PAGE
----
Heat is always a problem in greenhouses during summer months and even during winter in some areas. Extreme high temperatures cause stress in plants and reduce yields, quality and increases pest and disease pressure thereby increasing costs. Overall, the economic viability of a greenhouse decreases if temperature is not controlled sufficiently. One of the latest advances in cooling greenhouses is the use of thermal screens. The aim of thermal screens is to reduce radiation (sun light) heating the interior of the greenhouse.
If there is less radiation reaching objects, they are cooler, and so are the plants. Thermal screens reduce the effort a plant must exert to cool itself down. 95% of all radiation from the sun heats the plant up. The other 5% is called photosynthetic active radiation or PAR. A thermal screen breaks up a large part of the heat radiation and converts it to PAR light making the plant more efficient converting light into yield. You cannot remove all the radiation and have only PAR light since the plant requires a specific temperature range to grown optimally.
Thermal screens are not only used to reduce temperatures during the day, but they also increase temperatures during the night in preventing the heat radiating out of the tunnel. The thermal screen bounces the radiation coming from inside the tunnel back to the plants, thus re-using energy on a passive way. Not any material can be used, the ideal material should have a high thermal resistance in order to provide a barrier which is large enough to make a difference in day and night temperatures inside the greenhouse (Öztürk & Basçetinçelik, 1997)1)Öztürk, H. H. and Basçetinçelik, A. 1997. The nocturnal heat loss and internal temperatures in plastic tunnel greenhouses with thermal screens. Acta Horticulturae. 443: 79 – 84.. Near-ambient temperatures inside the greenhouse can be achieved through the use of thermal screens, however the biggest influence in achieving optimal results is the designing of the greenhouse and thereafter the type of screen installed (Desmarais & Raghavan, 1997)2)Desmarais, G. and Raghavan, G. S. V. 1997. Thermal characteristics of screenhouse configurations in a West-African tropical climate. Acta Horticulturae. 443: 39 – 46..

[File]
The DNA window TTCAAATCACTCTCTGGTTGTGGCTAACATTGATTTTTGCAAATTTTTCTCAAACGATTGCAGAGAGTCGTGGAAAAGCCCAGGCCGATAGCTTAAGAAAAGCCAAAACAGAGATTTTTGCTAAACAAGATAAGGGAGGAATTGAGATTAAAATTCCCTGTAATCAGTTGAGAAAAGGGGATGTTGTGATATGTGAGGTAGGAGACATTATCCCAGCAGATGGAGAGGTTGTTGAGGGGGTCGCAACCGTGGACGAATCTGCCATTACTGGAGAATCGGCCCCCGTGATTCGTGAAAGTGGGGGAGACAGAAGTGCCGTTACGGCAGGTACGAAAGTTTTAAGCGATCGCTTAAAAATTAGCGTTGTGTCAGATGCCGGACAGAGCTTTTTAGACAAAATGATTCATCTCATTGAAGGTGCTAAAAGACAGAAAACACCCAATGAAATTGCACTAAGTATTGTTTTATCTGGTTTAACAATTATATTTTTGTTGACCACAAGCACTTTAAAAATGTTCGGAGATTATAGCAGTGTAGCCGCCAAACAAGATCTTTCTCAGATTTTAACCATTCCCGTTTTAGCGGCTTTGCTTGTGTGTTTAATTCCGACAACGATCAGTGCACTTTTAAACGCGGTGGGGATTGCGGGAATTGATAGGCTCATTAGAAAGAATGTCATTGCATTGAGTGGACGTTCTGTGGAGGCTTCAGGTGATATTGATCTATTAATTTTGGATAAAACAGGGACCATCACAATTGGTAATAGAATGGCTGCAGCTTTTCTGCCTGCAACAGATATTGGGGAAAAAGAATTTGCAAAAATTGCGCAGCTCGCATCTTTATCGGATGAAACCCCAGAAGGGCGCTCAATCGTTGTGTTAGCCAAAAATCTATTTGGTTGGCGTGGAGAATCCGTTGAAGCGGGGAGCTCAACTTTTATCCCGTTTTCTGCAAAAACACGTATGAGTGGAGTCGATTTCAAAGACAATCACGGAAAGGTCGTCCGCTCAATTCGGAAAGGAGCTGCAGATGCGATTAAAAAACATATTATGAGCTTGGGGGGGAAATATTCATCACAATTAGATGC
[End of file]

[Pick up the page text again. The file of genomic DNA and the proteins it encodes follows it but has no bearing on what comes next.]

So a badly designed greenhouse will not benefit from the installation of thermal screens. It is needless to say that greenhouses using thermal screens should be well ventilated, either through forced methods or natural methods.
|↑1||Öztürk, H. H. and Basçetinçelik, A. 1997. The nocturnal heat loss and internal temperatures in plastic tunnel greenhouses with thermal screens. Acta Horticulturae. 443: 79 – 84.|
|↑2||Desmarais, G. and Raghavan, G. S. V. 1997. Thermal characteristics of screenhouse configurations in a West-African tropical climate. Acta Horticulturae. 443: 39 – 46.|